TIMID consortium: new taxonomy and treatment strategies for T cell driven Immune Mediated Inflammatory Diseases
Immune mediated inflammatory diseases (IMIDs) amongst which diabetes type I, spondyloarthritis, juvenile idiopathic arthritis, celiac disease, inflammatory bowel disease, graft versus host disease and colon cancer are diseases in which our immune system is defective and causes chronic tissue damage. The current treatment regimens for these diseases are associated with therapy failure, side effects and comorbidities. To improve management there is an urgent need for precision medicine targeting the underlying pathogenic immune response that is driving disease.
We hypothesize that a faulty immune response to intestinal bacteria is an important driver of disease in these patients. In our partnership of 6 academic institutions and 5 companies, we will unravel the common cellular basis for seven IMIDs. We will analyze the deregulated anti-microbial immune response and classify these IMIDs on the basis of this immune response. These results will empower more precise treatments using existing drugs and identify new targets for future drug development.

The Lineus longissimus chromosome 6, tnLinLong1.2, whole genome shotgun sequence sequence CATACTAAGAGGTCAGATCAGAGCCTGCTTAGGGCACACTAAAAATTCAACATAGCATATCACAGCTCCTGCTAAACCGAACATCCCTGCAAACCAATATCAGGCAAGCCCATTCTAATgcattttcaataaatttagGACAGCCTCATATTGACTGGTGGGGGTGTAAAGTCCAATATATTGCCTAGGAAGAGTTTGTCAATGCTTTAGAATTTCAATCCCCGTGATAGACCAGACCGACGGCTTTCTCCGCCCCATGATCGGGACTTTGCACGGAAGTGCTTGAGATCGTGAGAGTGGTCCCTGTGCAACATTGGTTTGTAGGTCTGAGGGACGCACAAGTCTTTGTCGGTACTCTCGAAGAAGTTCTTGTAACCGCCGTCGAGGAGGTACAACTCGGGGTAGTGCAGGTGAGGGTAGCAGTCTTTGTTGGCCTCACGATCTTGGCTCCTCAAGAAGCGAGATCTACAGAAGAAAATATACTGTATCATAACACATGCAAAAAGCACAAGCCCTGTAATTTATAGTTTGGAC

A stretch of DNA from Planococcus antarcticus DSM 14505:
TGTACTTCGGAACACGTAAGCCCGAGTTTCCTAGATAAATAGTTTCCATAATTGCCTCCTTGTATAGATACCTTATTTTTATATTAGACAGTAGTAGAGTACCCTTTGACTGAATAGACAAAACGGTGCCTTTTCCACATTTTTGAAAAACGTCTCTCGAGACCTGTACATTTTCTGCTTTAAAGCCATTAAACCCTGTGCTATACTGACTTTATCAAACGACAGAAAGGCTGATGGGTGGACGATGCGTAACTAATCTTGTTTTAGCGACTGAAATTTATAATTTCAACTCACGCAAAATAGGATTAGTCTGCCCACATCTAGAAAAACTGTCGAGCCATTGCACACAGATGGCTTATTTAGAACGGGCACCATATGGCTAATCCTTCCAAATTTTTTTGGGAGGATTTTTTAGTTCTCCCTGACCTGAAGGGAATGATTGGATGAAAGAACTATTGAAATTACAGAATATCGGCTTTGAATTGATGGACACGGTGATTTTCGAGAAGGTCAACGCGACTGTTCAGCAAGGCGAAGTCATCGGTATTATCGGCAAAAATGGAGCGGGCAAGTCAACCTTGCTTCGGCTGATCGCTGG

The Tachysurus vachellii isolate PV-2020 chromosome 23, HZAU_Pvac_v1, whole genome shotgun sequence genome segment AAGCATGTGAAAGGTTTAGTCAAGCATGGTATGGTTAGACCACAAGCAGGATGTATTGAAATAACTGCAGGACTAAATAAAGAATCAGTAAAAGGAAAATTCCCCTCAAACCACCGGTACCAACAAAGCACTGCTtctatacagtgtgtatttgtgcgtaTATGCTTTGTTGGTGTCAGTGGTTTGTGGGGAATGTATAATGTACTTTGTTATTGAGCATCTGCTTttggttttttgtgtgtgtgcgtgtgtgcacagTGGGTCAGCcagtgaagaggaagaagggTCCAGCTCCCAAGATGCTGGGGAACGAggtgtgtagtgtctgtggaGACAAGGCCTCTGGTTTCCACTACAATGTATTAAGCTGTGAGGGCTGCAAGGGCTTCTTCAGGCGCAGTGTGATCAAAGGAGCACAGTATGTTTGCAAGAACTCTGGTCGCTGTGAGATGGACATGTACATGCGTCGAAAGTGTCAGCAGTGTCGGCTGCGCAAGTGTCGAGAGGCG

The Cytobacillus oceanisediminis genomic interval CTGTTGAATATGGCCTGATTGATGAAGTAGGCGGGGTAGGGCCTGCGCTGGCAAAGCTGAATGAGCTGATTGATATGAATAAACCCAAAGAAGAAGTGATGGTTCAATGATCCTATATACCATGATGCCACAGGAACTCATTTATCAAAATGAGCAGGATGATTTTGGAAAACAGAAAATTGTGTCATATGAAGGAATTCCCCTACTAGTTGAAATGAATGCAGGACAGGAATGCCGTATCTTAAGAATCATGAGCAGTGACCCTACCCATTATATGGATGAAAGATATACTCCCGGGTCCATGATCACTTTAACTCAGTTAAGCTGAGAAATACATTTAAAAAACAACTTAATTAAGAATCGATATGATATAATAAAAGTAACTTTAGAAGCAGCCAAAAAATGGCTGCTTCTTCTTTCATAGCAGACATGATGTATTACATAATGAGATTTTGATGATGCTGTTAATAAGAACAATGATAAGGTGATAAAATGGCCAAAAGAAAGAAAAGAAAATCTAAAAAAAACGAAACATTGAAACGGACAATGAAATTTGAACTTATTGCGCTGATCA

By combining cutting edge technology with unique in depth characterization of immune cells from pediatric and adult patients and sharing knowledge and clinical expertise, this consortium will uncover fundamental processes in the pathogenesis of IMIDs. Through in silico modelling of the emerging large datasets the consortium aims at generating a classification on the basis of defective immune response that predicts disease severity and therapy responsiveness. As such, the consortium aims to improve treatment of IMID in the near future by realizing precision medicine geared at treating the patients’ individual disease as effectively as possible with as few side effects as possible.
An estimated 2 million individuals within the Netherlands suffer from an IMID. Many of these patients receive medication that suppresses inflammatory immune responses. This medication often has side effects and may not effectively suppress inflammation causing the disease to flare-up. For example, in inflammatory bowel disease 30-40% of the patients experiences disease flares. Subsequent changes in therapy are sometimes effective to re-establish disease remission. However, if therapy fails patients risk an operation to remove inflamed parts of the intestine.